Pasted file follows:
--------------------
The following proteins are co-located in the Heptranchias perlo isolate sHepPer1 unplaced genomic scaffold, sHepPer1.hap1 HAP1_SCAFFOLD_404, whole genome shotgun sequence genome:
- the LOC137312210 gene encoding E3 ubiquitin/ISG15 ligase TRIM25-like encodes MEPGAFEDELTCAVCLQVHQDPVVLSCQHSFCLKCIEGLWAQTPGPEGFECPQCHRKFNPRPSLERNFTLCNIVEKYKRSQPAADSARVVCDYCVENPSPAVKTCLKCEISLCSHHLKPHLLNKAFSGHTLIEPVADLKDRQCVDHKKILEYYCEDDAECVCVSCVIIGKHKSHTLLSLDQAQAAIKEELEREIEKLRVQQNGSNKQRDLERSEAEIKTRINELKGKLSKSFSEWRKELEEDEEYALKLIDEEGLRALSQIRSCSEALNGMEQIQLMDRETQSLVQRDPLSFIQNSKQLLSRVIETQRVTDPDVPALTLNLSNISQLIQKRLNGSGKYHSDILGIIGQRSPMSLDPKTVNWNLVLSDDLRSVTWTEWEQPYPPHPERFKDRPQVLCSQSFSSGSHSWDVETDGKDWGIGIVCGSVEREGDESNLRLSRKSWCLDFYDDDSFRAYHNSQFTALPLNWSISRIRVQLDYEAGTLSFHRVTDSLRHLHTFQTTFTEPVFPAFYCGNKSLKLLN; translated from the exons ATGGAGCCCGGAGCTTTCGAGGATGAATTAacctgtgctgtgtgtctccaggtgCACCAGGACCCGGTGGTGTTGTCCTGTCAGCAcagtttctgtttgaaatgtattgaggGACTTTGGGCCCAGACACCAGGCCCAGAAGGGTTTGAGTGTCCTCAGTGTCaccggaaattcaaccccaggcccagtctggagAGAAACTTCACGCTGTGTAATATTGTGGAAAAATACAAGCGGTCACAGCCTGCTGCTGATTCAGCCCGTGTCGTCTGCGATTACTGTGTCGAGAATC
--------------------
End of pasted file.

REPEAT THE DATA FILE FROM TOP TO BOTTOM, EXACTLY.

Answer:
The following proteins are co-located in the Heptranchias perlo isolate sHepPer1 unplaced genomic scaffold, sHepPer1.hap1 HAP1_SCAFFOLD_404, whole genome shotgun sequence genome:
- the LOC137312210 gene encoding E3 ubiquitin/ISG15 ligase TRIM25-like encodes MEPGAFEDELTCAVCLQVHQDPVVLSCQHSFCLKCIEGLWAQTPGPEGFECPQCHRKFNPRPSLERNFTLCNIVEKYKRSQPAADSARVVCDYCVENPSPAVKTCLKCEISLCSHHLKPHLLNKAFSGHTLIEPVADLKDRQCVDHKKILEYYCEDDAECVCVSCVIIGKHKSHTLLSLDQAQAAIKEELEREIEKLRVQQNGSNKQRDLERSEAEIKTRINELKGKLSKSFSEWRKELEEDEEYALKLIDEEGLRALSQIRSCSEALNGMEQIQLMDRETQSLVQRDPLSFIQNSKQLLSRVIETQRVTDPDVPALTLNLSNISQLIQKRLNGSGKYHSDILGIIGQRSPMSLDPKTVNWNLVLSDDLRSVTWTEWEQPYPPHPERFKDRPQVLCSQSFSSGSHSWDVETDGKDWGIGIVCGSVEREGDESNLRLSRKSWCLDFYDDDSFRAYHNSQFTALPLNWSISRIRVQLDYEAGTLSFHRVTDSLRHLHTFQTTFTEPVFPAFYCGNKSLKLLN; translated from the exons ATGGAGCCCGGAGCTTTCGAGGATGAATTAacctgtgctgtgtgtctccaggtgCACCAGGACCCGGTGGTGTTGTCCTGTCAGCAcagtttctgtttgaaatgtattgaggGACTTTGGGCCCAGACACCAGGCCCAGAAGGGTTTGAGTGTCCTCAGTGTCaccggaaattcaaccccaggcccagtctggagAGAAACTTCACGCTGTGTAATATTGTGGAAAAATACAAGCGGTCACAGCCTGCTGCTGATTCAGCCCGTGTCGTCTGCGATTACTGTGTCGAGAATC